* New services make up more than half of Q1 growth
* Strong euro weighs on international earnings
* Contract indexations boost French water business
* Says year started well, confirms financial outlook (Adds share price gain, M&A and deleveraging comments)
By Geert De Clercq
PARIS, May 3 (Reuters) - Veolia said first-quarter revenue climbed by 3.7 percent to 6.4 billion euros ($7.7 billion) as its French water business returned to growth and international activities showed double-digit growth, with new services driving earnings.
The water and waste group’s shares rose more than three percent and were the biggest gainer on the CAC40 French bluechip index as Veolia said it was confident about the business outlook.
Veolia’s French water business was boosted by new contract wins and higher inflation-linked rises in its municipal water contracts, although waste revenue was down due to lower commodities prices, mainly paper, hit by a Chinese import ban. French revenue rose 0.6 percent to 1.3 billion euros.
International revenue growth was also strong, with Europe excluding France up 7.4 percent to 2.4 billion euros, although unfavourable exchange rates - mainly the strong euro - shaved 204 million euros off its revenue.
Revenue in the rest of the world was up 14.7 percent to 1.6 billion euros, but up just 2.8 percent after factoring in currency swings, while Asia and Latin America both grew more than 20 percent at constant exchange rates.
Veolia CEO Antoine Frerot said new lines of business represented more than half of the first-quarter’s revenue growth. These include plastics and chemicals recycling, toxic waste handling, management of water for aquaculture, production of energy from waste or biomass and the capture of methane.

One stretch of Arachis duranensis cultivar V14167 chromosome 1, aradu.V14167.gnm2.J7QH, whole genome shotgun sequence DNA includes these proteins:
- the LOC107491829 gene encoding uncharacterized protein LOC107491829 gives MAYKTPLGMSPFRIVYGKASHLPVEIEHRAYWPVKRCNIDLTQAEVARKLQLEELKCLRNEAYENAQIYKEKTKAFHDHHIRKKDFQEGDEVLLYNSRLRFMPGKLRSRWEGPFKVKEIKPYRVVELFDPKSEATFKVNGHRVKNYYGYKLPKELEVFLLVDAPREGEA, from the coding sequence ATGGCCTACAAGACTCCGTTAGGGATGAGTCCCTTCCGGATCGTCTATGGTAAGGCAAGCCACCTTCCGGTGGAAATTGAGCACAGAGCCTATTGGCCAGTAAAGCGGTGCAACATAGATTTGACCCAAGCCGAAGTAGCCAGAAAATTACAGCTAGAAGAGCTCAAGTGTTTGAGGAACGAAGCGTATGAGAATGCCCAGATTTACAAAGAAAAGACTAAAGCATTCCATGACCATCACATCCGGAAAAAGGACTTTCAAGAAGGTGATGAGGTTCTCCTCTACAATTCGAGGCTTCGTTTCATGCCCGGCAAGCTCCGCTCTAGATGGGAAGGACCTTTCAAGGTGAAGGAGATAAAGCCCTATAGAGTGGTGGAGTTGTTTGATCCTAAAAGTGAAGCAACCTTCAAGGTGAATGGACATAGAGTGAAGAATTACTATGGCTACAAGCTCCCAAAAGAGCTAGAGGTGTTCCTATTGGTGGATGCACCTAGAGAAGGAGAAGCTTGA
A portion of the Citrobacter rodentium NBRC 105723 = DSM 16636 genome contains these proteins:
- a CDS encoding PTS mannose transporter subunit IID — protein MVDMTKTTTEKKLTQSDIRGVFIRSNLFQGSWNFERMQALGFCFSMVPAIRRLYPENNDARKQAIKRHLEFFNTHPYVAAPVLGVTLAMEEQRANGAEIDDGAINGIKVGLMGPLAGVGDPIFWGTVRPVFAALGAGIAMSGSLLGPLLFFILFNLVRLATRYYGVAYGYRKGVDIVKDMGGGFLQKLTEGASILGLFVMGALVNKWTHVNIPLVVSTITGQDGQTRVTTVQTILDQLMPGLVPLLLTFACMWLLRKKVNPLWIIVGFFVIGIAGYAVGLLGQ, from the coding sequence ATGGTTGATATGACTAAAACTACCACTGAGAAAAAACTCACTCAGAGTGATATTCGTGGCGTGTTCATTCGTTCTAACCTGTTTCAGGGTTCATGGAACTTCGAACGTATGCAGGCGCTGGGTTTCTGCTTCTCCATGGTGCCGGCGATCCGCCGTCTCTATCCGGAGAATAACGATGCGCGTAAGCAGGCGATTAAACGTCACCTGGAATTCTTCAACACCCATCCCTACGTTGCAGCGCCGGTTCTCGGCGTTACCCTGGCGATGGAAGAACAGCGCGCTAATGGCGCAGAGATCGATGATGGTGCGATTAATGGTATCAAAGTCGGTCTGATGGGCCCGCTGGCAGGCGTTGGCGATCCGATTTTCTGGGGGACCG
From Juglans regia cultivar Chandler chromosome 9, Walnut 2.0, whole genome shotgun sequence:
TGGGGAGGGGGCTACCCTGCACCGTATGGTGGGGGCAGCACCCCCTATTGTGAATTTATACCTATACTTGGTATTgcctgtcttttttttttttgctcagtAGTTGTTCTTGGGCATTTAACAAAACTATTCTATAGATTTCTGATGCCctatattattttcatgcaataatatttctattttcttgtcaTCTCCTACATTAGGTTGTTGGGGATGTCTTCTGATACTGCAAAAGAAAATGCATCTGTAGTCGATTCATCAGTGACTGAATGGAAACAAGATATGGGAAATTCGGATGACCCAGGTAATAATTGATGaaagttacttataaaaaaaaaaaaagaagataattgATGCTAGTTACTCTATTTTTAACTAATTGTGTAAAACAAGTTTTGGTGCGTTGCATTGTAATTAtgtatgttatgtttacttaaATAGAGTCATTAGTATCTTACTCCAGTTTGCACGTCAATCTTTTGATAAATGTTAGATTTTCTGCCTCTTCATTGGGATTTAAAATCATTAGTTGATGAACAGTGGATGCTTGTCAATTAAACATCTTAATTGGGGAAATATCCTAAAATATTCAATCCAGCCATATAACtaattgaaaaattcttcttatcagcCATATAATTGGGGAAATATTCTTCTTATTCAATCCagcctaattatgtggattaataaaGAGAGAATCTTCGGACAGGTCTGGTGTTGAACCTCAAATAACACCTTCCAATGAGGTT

“This is the main engine of our growth today and will be in the years ahead,” he said.
Frerot said new services now make up about 30 percent of Veolia’s revenue, from 15 percent five years ago.
Veolia is boosting recycling and waste water handling services for industrial companies as its traditional French water business faces pressure from contract renegotiations.
Frerot said Veolia is still eyeing small to medium-size acquisitions and could buy companies valued at a few hundreds of millions of euros this year.
CFO Philippe Capron said that after repaying a 1.4 billion euro hybrid loan this year, Veolia will not deleverage further. It has net financial debt of 9.6 billion.
Veolia’s core earnings rose 3.4 percent to 876 million euros, in line with forecasts for 872 million euros.
Current earnings rose 4.8 percent to 448 million, while net profit jumped 26 percent to 193 million euros partly because of capital gains on the sale of its industrial cleaning unit in the United States.
Veolia confirmed its earnings guidance. For 2018 it forecasts core earnings growth greater than in 2017, while for 2019, it expects core earnings of at least 3.3 billion to 3.5 billion euros.
Frerot said that Veolia could not bid for unlisted smaller French competitor Saur if it were to be sold, for antitrust reasons.
He said Veolia had begun international arbitrage court proceedings with the government of Gabon, which seized its assets there earlier this year. In the first quarter of last year, Gabon accounted for 79 million euros of revenue and 16 million of core earnings.
$1 = 0.8340 euros Reporting by Geert De Clercq; Editing by Sudip Kar-Gupta and Adrian Croft